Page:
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Monday, January 21, 2019

Preparing for the ACT test

There are many resources and strategies available online and in bookstores, and a lot of advice out there, devoted to the subject of ACT test preparation. In this post, I weigh in by offering my own advice and ideas for preparing for this test.

First, let's cover some real basics about the ACT test. The test is broken up into five sections: English, Math, Reading, Science, and Writing. The test is scored from 1 to 36.

English - 75 questions, 45 minutes
Math - 60 questions, 60 minutes
Reading - 40 questions, 35 minutes
Science - 40 questions, 35 minutes
Writing - Five paragraph essay on a given prompt, 40 minutes

Here's some general advice I've heard from teachers and those who've taken the test in recent years: If you're doing test prep, focus more on the English and Math sections, and you'll do well. For the Reading portion, don't spend too much time on any one question (a good general rule for all sections, actually). You'll need to skim quickly. Reading is arguably the easiest section, but you have to move through it fairly quick due to time constraints. For the Science part, you probably never learned or will remember half this stuff, if not more.

Now, while there are many resources, strategies, and opinions out there on how best to study and prepare for the ACT, I respectfully submit that you should focus more on building your long-term memory retention and learning strategies over an extended period of time, rather than searching for a quick fix to the test, so to speak.  Here's what I propose:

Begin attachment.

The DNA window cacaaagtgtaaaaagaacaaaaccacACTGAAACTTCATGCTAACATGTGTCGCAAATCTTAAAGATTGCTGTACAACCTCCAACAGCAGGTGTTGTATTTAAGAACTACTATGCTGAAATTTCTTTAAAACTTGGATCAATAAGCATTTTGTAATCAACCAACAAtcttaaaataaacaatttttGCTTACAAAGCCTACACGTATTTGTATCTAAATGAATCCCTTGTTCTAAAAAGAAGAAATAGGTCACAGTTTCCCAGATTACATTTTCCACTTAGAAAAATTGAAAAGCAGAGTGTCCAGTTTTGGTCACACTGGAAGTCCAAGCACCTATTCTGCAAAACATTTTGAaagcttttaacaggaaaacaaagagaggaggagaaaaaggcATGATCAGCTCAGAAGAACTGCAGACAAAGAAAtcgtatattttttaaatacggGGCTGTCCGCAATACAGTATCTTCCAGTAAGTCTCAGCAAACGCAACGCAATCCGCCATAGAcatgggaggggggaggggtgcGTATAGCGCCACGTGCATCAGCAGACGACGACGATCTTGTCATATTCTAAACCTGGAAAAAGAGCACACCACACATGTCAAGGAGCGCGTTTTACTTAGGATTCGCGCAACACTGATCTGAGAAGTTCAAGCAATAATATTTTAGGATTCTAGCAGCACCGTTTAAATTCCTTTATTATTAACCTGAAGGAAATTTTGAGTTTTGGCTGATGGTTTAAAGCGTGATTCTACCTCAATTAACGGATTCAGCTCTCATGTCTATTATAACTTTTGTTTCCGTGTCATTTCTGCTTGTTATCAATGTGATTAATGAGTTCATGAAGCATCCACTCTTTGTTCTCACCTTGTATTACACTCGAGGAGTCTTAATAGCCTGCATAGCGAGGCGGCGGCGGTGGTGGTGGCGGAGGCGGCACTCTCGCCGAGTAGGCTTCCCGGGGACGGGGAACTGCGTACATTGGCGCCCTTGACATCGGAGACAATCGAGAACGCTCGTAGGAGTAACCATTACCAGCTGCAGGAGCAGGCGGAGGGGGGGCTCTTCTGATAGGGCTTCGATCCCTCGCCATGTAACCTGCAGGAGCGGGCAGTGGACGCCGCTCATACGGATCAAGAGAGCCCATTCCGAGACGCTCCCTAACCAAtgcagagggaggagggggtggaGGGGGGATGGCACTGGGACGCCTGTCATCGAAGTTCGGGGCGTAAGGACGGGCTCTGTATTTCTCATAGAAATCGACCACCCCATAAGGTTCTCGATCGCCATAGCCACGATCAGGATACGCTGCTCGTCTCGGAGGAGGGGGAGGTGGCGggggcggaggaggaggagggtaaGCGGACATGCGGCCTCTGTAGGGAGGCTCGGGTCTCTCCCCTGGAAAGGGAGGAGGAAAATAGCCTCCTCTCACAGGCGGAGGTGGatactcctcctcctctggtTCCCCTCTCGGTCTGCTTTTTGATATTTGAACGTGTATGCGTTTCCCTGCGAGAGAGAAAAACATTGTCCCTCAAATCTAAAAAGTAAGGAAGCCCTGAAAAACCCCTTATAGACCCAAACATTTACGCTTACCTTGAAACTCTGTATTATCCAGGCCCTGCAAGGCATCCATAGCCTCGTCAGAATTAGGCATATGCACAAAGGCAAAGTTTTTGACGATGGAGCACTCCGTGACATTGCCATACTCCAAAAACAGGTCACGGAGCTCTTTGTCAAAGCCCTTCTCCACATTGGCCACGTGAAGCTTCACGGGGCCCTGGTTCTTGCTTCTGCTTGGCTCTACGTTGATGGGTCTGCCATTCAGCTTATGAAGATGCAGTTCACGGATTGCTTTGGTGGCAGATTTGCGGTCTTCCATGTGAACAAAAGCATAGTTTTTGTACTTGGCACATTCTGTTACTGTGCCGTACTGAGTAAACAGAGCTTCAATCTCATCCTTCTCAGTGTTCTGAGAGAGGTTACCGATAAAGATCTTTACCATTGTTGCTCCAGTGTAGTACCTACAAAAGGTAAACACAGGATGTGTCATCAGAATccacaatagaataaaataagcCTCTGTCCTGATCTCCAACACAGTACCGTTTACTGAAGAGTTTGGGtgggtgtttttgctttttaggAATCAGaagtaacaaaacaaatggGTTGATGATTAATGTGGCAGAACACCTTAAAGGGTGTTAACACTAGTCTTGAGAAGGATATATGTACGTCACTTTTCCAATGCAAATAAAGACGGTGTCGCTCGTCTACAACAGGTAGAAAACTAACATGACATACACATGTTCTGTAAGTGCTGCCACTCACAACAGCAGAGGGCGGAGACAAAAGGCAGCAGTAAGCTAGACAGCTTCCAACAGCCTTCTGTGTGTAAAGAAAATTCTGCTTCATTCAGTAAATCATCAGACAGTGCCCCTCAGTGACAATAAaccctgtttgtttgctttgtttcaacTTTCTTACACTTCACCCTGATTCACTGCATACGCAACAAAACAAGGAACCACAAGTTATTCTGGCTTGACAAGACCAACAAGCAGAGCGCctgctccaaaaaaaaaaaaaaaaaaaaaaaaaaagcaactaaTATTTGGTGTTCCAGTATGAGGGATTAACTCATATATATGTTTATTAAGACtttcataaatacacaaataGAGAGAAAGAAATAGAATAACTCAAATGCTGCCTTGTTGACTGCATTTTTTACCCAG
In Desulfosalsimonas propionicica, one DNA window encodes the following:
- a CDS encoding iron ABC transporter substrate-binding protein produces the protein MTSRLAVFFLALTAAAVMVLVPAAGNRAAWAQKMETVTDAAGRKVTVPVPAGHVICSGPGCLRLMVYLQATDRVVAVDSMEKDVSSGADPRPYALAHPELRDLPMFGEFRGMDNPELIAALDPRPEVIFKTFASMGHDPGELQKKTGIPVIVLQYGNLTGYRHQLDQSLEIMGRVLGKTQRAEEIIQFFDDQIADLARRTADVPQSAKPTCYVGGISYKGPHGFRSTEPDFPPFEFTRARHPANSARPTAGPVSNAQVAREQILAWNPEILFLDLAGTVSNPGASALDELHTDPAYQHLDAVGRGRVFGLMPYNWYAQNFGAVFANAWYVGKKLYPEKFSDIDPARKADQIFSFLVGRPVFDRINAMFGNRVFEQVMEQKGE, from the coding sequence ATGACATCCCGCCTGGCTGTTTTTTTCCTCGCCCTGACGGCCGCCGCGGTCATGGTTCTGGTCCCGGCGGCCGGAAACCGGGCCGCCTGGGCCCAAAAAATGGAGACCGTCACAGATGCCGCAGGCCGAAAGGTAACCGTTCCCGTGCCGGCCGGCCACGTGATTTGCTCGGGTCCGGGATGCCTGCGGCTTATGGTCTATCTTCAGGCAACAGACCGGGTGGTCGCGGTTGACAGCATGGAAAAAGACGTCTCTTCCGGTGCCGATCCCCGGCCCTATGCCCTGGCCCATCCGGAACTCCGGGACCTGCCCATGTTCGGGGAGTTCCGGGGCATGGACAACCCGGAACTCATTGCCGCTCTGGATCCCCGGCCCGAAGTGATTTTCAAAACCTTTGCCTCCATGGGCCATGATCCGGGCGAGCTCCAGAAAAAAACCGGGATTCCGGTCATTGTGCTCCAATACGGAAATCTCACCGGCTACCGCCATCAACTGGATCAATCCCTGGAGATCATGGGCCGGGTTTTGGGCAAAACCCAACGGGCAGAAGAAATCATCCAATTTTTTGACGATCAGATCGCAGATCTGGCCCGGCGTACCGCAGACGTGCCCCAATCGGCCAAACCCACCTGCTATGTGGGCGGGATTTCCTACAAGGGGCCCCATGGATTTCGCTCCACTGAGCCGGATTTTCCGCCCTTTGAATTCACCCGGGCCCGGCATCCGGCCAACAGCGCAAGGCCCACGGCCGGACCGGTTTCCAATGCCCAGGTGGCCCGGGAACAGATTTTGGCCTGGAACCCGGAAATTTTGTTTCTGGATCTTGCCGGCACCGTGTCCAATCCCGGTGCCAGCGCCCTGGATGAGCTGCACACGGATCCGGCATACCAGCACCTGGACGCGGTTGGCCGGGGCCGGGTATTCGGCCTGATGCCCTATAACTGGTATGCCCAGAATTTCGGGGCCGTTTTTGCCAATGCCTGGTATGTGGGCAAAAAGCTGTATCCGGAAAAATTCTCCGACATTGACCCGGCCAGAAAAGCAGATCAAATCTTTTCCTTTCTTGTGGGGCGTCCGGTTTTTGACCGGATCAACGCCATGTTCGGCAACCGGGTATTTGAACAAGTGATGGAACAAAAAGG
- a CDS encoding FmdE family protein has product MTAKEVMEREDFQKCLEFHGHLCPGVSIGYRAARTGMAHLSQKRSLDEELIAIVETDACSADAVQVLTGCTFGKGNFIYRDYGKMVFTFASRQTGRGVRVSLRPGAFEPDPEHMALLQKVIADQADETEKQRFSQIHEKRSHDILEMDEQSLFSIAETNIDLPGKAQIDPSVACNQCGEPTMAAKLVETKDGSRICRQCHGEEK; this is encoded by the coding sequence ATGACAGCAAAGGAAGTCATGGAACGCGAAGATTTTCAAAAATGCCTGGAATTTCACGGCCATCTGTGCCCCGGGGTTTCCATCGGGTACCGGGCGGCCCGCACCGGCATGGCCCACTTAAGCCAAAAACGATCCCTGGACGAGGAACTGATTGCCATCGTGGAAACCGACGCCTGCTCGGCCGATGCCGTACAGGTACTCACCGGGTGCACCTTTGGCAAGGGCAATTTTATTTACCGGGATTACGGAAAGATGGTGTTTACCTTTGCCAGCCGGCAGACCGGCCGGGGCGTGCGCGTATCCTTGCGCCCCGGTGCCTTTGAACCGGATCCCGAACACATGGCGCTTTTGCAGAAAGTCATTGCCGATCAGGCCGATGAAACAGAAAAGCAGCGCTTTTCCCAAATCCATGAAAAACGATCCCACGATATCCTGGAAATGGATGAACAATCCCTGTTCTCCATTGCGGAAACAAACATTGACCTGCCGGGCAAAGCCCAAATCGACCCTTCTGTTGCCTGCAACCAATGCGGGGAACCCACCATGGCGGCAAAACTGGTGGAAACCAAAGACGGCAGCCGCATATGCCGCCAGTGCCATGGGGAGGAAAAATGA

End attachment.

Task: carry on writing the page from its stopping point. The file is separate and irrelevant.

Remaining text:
For starters, as I point out in a previous post on how to properly prepare for tests and exams, cramming for any test is a useless strategy. Any benefit that may derive from cramming is far too small to be worth the hassle.

Take all of your classes seriously. If you do, you're already naturally learning, expanding your mind, and preparing for the test. You're learning math; you're practicing and sharpening your reading, writing, and vocabulary skills; you're learning science; you're learning how to think critically and connect the dots to a bigger picture; etc. Commit to taking all of your classes seriously, and seek additional help where needed. There is never any shame in asking for help.

Get in the habit of studying and reviewing regularly. If you do that, you can study for shorter amounts of time at a time, and you can avoid the pains and stress that come with trying to cram. Plus, you're naturally building up your long-term memory.

Supplement your learning in the classroom by learning outside of the classroom. This can be very fun and tailored to your own interests and curiosities. Museums and historical sites, documentaries, insightful conversations with others, participation in clubs and activities at school, reading for enjoyment, and lessons through Khan Academy are just a few examples. Read this previous post for more ideas.

Practice and build on your writing and vocabulary skills with writing prompts.

Consider making use of flash cards when studying and reviewing. You can buy them or create your own for a more tailored studying experience. Making your own will also naturally help with the long-term memory retention because you're actively building your own study aids and learning while you create.

Sure, invest in a good ACT prep guide or two. Attend a practice workshop. But don't buy them the week or even several weeks before the test and think you're going to instantly master it. Buy these materials far, far in advance, and build them into a regular study and review routine that includes the work you're already doing for your classes. Again, if you can get into the habit of studying and reviewing regularly, you can actually study for shorter amounts of time at a time, while simultaneously strengthening your long-term memory and avoiding the unnecessary pains and lack of results that come with cramming.

Finally, remember that you can retake the test, and know that the test does not define you.

Best of luck!




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